November 20, 2012 at 11:51 pm #90
You’ve heard of the wide array of drugs that are out there–bath salts, cocaine, heroin, marijuana, and more. But what are they, how are they different from each other, and how do you spot the signs of abuse?
Here are some of the most commonly abused drugs.
Also called pot, weed, Mary Jane, reefer, grass, herb, joint, blunt, dope, smoke and skunk, this substance comes from the leaves, stem and flowers of the cannabis plant. They are typically rolled into a cigarette–called a joint–and smoked. Sometimes it is baked into food such as brownies and eaten. Consumption produces euphoria (high), makes the user feel relaxed and distorts the senses. It also slows reaction time and impairs balance and coordination, making it a catalyst for accidents. Aside from alcohol, marijuana is the most frequently found substance in the bloodstream of those who are the cause of automobile accidents.
Other effects include raised heart rate, increased appetite (also known as the munchies), anxiety, panic attacks and psychosis. It can also impair learning and cause memory problems and has been shown to cause a drop in I.Q. later in life if used frequently during the developmental teenage years. It can also cause respiratory problems, lung cancer, and addiction, and it often leads to abuse of other, harder drugs.
You can spot marijuana use by its strong smell when smoked, by slurred speech or obvious signs of euphoria in the user. He will likely be saying things that are nonsensical, or he could be hallucinating. He will make strange mistakes and will act clumsy.
Prescription drugs include depressants, stimulants and opioid pain relievers. Depressants include sleep medication, benzodiazepines and barbiturates such as Xanax, Phenobarbital, Valium and Lunesta. Used as prescribed, they can be injected or swallowed, but users can still become addicted this way. On the street, they are usually injected, swallowed or snorted to get high. They cause drowsiness, reduced anxiety, euphoria, confusion, dizziness, slurred speech and impaired coordination. They also cause memory problems and increased risk of death when mixed with alcohol.
Stimulants include amphetamines such as Biphetamine, Dexedrine and Adderall; or Methylphenidate such as Ritalin or Concerta. They are ingested, injected, snorted or smoked. They cause feelings of exhilaration, increased energy and mental alertness, which is why they are often abused at school. They can also cause increased heart rate, weight loss, nervousness, insomnia, seizures, heart attack and stroke. Amphetamines may produce rapid breathing, tremor, irritability, panic, paranoia, hallucinations and aggressiveness.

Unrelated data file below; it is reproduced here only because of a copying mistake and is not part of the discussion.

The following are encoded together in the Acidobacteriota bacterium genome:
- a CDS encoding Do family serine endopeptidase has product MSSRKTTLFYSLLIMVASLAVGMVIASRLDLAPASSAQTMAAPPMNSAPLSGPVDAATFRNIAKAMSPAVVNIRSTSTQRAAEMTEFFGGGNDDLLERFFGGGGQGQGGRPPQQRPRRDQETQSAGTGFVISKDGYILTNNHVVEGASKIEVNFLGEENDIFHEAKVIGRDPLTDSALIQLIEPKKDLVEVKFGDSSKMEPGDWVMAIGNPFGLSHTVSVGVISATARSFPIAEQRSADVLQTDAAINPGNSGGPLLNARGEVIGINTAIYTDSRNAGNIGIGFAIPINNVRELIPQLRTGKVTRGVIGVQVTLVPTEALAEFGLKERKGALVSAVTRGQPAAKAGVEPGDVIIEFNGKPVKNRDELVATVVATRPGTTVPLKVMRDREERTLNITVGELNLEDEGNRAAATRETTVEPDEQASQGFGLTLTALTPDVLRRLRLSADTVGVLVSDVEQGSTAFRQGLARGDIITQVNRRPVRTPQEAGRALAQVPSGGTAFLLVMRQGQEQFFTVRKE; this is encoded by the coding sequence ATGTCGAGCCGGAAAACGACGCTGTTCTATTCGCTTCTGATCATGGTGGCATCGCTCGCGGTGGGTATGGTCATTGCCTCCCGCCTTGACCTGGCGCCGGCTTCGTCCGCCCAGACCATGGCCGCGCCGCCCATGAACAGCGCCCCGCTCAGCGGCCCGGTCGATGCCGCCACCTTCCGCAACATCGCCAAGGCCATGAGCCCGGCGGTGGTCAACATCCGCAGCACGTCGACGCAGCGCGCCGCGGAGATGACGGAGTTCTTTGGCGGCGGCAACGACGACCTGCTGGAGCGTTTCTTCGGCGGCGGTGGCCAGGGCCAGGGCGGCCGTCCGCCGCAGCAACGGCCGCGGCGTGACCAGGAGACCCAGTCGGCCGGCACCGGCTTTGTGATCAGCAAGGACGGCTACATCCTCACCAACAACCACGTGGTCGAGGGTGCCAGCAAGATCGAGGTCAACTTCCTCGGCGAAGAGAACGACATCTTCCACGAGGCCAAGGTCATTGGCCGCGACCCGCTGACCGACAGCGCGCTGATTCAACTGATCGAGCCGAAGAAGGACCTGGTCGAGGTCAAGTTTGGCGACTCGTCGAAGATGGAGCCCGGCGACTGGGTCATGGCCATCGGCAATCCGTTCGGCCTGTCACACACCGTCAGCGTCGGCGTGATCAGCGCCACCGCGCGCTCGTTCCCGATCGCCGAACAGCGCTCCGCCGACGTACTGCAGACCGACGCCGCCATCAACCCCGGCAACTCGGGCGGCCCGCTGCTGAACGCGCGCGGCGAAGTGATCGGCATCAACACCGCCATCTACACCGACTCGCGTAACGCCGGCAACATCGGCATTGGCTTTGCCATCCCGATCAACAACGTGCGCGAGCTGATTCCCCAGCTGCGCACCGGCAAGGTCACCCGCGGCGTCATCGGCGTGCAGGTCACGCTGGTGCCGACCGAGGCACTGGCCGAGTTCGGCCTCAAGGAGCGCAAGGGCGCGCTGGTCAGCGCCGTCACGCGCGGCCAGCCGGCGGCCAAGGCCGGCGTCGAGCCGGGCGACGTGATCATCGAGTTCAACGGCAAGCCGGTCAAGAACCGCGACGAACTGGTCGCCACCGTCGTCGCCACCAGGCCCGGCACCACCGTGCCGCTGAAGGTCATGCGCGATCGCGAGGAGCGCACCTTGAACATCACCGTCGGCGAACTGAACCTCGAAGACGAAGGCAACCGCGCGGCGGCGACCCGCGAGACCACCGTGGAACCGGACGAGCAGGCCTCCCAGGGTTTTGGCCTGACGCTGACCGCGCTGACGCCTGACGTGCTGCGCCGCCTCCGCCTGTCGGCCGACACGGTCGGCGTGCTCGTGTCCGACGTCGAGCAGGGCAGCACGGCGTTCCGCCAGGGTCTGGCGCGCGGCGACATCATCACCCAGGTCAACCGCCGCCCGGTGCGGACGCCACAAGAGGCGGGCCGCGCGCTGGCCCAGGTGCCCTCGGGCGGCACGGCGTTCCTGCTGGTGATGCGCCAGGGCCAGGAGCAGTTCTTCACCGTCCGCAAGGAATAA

Prescription opioids include codeine (found in cough syrup), morphine, methadone, and oxycodone. They are chewed, swallowed, snorted, smoked, injected or can be used as a suppository. They produce pain relief, euphoria, drowsiness, weakness, dizziness, nausea, impaired coordination, confusion, dry mouth, itching, sweating, clammy skin and constipation. They may also cause slowed or arrested breathing, lowered pulse, unconsciousness, coma or death.
Prescription drugs often lead to heroin use, as it produces the same high but is cheaper to buy.
This includes party drugs (club drugs) or hallucinogens such as LSD, bath salts, synthetic marijuana and Smiles. These are ingested, snorted or injected and can cause vivid hallucination, psychotic episodes, rapidly increased heart rate and increased risk of suicide.
There have also been continued trends with alcohol abuse as well as a new connection between prescription drug users switching to heroin.
If you know of any emerging drug threats or substances of abuse please share with us by leaving a comment below.